I would like to define unsocial networking (surely a phrase that will not catch on outside of this blog) as the natural, unscary part of networking.
Developing real relationships. Having real conversations. Emailing people. Following-up with people.
I’m not talking about the used-car-salesman schmoozing. I’m referring to the simple human interactions that we already do. I’m not even necessarily talking about a purposeful, strategic and planned networking activity, tactic or strategy. I’m talking about simply talking to someone.
Unsocial networking isn’t scary (unless you have social anxiety, and even then, one-on-ones can be comfortable and not scary). It is what we as humans do.
I saw this article and thought “this is going to kind of be boring, and a one-hit-wonder kind of a story). Then I read it and was really quite intrigued.
When people think of social networking, especially in the career space, I think they think of LinkedIn (people are getting tired of their lame policies and changing free features to premium, not to mention their walled-garden approach to the rest of the world), Facebook (many are still confused about the whole personal/professional thing), and Twitter (was useful a few years ago, then the pop media and pop stars came and it’s become a polluted place of yuck, with very little interaction (compared to the good ol’ days)).
The problem with thinking Instagram is going to get YOU your next job is that this story is about a certain person (Clark Walker) in a certain industry (profession: barber) in a certain place (NYC, of course!). Will this work for an attorney or accountant, or for someone in Podunk, USA? It is not that likely, methinks.
But it sure worked for Clark, and apparently this one-time med school student is living his dream, which is awesome.
I wrote a post about LinkedIn’s competition, where I basically said it isn’t ONE competitor that is going to take LinkedIn down. It won’t be Facebook, Twitter, or the other biggies (instagram, snapchat, pinterest, quora, etc.). It will be that people are bored and not getting their needs and wants met by the one-size-fits-nobody approach of professional networking. Recruiters have already figured this out and instead of trying to harvest conversations and activity in LinkedIn, they are finding out where their target audience is hanging out and going to them there.
I got a ping from my blog when he linked to one of my favorite posts, and checked out the context. I really like Scott’s thinking – he is very purposeful, and very experienced. I would pretty much listen to anything he said/wrote. Check him out at Cube Rules. Here’s his book on Amazon: I’ve Landed My Dream Job–Now What???
Nick and I met in person a few years ago at the National Resume Writer’s Association conference, and we’ve communicated over the years about the happenings in the career space. I did an Ask The Expert call with him and I’ve always appreciated his no-nonsense approach. He isn’t afraid to “tell it like it is.” To have him write that article, and speak so positively about JibberJobber, was really flattering.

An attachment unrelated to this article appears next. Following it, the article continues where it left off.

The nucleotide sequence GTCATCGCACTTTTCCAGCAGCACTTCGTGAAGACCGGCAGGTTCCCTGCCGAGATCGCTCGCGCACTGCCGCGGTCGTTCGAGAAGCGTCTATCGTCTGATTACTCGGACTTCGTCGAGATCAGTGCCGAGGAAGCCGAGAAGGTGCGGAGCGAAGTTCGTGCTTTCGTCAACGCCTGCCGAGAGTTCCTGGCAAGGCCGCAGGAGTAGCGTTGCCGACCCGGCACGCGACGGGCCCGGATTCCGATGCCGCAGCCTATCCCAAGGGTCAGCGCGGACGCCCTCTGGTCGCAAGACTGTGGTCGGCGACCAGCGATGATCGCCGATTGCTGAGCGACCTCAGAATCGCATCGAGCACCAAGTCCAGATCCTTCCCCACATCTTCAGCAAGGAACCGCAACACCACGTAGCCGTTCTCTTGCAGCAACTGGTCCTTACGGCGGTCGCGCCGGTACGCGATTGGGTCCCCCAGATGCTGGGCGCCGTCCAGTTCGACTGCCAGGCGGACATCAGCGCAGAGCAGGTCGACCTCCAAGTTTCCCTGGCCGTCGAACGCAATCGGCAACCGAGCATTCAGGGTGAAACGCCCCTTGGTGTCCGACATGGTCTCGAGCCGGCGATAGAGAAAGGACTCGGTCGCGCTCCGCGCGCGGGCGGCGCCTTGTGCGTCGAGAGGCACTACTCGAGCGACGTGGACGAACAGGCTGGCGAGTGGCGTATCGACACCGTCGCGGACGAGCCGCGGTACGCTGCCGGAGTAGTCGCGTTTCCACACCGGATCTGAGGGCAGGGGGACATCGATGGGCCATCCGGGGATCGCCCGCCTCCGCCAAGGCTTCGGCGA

I didn’t realize how many people read PBS.org… wow! So to all of you who have come from there, welcome! We hope you can stay a while
I’m not very good at this, although I’ve been working on muting myself over the years. I have a group of friends who will email me and say “Um, you probably shouldn’t have posted that,” or “That Facebook comment was inappropriate” (if I do my once-a-year political post).
I’ve unfriended people on Facebook because of dribble they put out… sometimes it is too much noise, but sometimes it is something that influences how I perceived them. In other words, their unbridled comments had a negative impact on their overall brand.
Are you making similar mistakes?
Don’t give me the weak argument that some places are appropriate for that… youtube comments, for example, are typically scathing, mean, racist, etc. You can’t say “well, it was on *that* social network, which is how people talk there.” Neither can you say “This is my personal account, and I can say whatever I want!”
I’m sorry to be the one to break the news to you but once you put it online, it is for the world to take out of context and spread like a plague.
When I was in transition (the classy way of saying I was out of work) I felt like my hands were tied. The experts talked about giving to our network, not receiving, but I didn’t know what I could give.
I couldn’t really take anyone to lunch… how could I justify the expense of me eating out AND paying for someone else? That was money I didn’t feel like I had, when there were other expenses at home that needed to be taken care of.
I couldn’t really do anything I wanted to do, as far as giving.
I felt like a big mooch. It was like the “giving” part of networking was only for those who had enough money to really give. That wasn’t me.
After my networking epiphany, when it all started to make sense, I realized I had the only thing a job seeker would die to get. It wasn’t the comfort food and false sense of normalcy that going to a restaurant would provide. It was introductions.
By this time I had started to “get” networking. I was enjoying it. I was even seeing success, which I wasn’t seeing from my previous pathetic networking attempts.
Because of this, my network was growing and strengthening. And I finally realized the job seekers I was networking with would appreciate introductions to my contacts. Introducing contacts to one another put me in an interesting position, and my relationships strengthened… the more I met, the more I introduced, the more I grew. I started to see success, and I was helping other people. I became, as Keith Ferrazzi dubbed, a “power connector.” It was win-win-win.
And it didn’t cost me anything.
If you are holding back because you don’t have enough money, I encourage you to think about giving introductions to your contacts.